As the city of Seattle awaits a federal judge’s ruling on its police-accountability proposal, the Seattle City Council held a public hearing Wednesday in advance of contract talks with the union representing police lieutenants and captains.

Among those who stepped to the microphone was longtime Seattle attorney Jeffery Robinson, now deputy legal director in the national office of the American Civil Liberties Union (ACLU). He also is a close friend, former law partner and strong backer of Seattle Mayor Jenny Durkan, who is immersed in a political struggle to bring the police department out from under federal oversight.

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Robinson’s remarks at the hearing appeared to undercut the mayor’s proposal to look to other cities for answers. The next day, Durkan’s office disputed any notion that Robinson’s comments were meant as criticism of her plan, and after a phone call with the mayor, Robinson said his remarks had nothing to do with the mayor’s plan.

Durkan’s proposal stemmed from a May court ruling that found the city partly out of compliance with a 2012 consent decree with the Department of Justice. The agreement required the police department to address allegations of excessive force and biased policing.

U.S. District Judge James Robart cited deficiencies in the city’s contract with the Seattle Police Officers Guild (SPOG) that allowed an outside arbitrator to overturn the firing of an officer who had punched a handcuffed woman. The deficiencies, Robart concluded, undermined public trust in the police department’s disciplinary system, and he ordered the city to develop a “methodology” to fix them.

Durkan’s answer to that includes hiring outside experts to look at police-accountability practices in 20 other cities, calling it a “full, data-driven examination” that would help the city achieve a more effective system for accountability.

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In court papers filed last month, city attorneys informed the judge the mayor is willing to make changes in the disciplinary and appeal process “top priorities”  — but not until the next round of negotiations with SPOG begins early next year over a new contract in 2021.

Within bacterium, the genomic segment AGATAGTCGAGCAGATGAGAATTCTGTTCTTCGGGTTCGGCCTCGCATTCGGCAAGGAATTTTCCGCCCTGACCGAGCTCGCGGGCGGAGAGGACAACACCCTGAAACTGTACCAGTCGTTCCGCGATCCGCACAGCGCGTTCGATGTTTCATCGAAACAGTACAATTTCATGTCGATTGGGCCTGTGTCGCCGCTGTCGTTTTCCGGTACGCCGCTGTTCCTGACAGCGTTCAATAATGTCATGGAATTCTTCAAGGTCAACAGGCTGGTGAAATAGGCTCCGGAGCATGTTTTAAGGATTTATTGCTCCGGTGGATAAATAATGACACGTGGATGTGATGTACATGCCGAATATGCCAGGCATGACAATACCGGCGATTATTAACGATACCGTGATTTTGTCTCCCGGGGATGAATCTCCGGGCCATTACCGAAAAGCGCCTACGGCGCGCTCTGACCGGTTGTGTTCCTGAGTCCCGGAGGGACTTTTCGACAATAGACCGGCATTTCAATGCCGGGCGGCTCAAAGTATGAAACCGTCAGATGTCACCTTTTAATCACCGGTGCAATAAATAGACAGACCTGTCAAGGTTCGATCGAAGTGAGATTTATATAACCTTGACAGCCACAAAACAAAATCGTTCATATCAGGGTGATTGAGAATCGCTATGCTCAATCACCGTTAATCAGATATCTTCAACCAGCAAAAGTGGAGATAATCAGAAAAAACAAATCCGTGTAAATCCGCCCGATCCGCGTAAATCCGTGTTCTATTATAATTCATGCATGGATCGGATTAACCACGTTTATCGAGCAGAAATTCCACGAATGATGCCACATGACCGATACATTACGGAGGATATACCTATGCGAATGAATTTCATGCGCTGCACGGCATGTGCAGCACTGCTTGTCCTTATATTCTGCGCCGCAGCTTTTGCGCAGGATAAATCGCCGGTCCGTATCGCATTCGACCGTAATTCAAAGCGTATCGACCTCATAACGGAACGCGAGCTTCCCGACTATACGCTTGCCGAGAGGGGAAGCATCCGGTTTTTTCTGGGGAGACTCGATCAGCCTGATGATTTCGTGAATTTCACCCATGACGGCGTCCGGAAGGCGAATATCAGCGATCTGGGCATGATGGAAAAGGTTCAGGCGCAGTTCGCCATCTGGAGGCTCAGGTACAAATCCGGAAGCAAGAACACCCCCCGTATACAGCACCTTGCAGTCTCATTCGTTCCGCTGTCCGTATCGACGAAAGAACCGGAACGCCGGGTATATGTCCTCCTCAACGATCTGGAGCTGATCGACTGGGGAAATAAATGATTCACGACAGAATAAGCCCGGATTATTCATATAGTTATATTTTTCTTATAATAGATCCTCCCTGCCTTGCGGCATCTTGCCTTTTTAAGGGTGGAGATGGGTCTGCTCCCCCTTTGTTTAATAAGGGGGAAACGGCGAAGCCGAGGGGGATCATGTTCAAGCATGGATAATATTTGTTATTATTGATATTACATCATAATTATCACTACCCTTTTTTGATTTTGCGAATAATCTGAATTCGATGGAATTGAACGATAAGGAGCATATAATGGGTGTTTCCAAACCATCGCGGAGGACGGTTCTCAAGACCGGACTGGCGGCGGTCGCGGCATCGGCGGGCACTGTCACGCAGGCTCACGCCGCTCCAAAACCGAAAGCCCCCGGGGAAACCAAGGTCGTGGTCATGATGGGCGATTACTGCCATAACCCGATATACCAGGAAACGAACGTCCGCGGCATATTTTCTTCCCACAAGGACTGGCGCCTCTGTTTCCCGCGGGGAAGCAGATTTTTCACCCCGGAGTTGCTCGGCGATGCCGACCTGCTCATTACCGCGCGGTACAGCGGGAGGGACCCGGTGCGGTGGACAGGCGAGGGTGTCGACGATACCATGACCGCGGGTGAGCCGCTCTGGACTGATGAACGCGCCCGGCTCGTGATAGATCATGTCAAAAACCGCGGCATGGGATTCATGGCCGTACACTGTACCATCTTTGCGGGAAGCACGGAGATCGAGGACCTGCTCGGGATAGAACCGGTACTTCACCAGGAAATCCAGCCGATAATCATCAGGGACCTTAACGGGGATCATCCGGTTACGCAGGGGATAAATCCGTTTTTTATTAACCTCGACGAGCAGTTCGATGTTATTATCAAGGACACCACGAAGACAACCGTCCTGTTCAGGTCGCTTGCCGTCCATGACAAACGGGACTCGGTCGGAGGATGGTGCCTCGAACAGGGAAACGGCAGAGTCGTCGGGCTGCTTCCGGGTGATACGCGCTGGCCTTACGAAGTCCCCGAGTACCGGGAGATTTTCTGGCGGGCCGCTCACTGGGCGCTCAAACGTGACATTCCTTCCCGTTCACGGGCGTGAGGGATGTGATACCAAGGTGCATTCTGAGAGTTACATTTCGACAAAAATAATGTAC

Her plan drew immediate opposition from community groups and the Community Police Commission (CPC), a citizen advisory panel created as part of the consent decree. They urged the city to swiftly seek talks with SPOG.

The city has not reopened contract talks with the union, which has the strong backing of other city unions and the Martin Luther King Jr. County Labor Council.

The ACLU of Washington, which has joined in the criticism of Durkan’s plan, helped arrange Robinson’s testimony in front of a joint hearing of the City Council’s public-safety and labor committees. In an email flagging the hearing, a spokesman noted the “ACLU national office’s concerns about police accountability in Seattle and what that means for the city and the country.”

In his brief remarks, Robinson did not specifically mention Durkan’s proposal. He said, “We shouldn’t be looking at other cities to see what they have done, because quite frankly, there are no other cities in America that are doing this right. The eyes of America are going to be on Seattle, because Seattle is seen as a leader in this area, and I am asking you to please understand that. Don’t look at what other cities do, look at what should be done here.”

Robinson cited an analysis from Campaign Zero — which advocates for nationwide police reform — stating that most police contracts in 81 of the 100 largest U.S. cities had provisions he called “roadblocks to accountability.”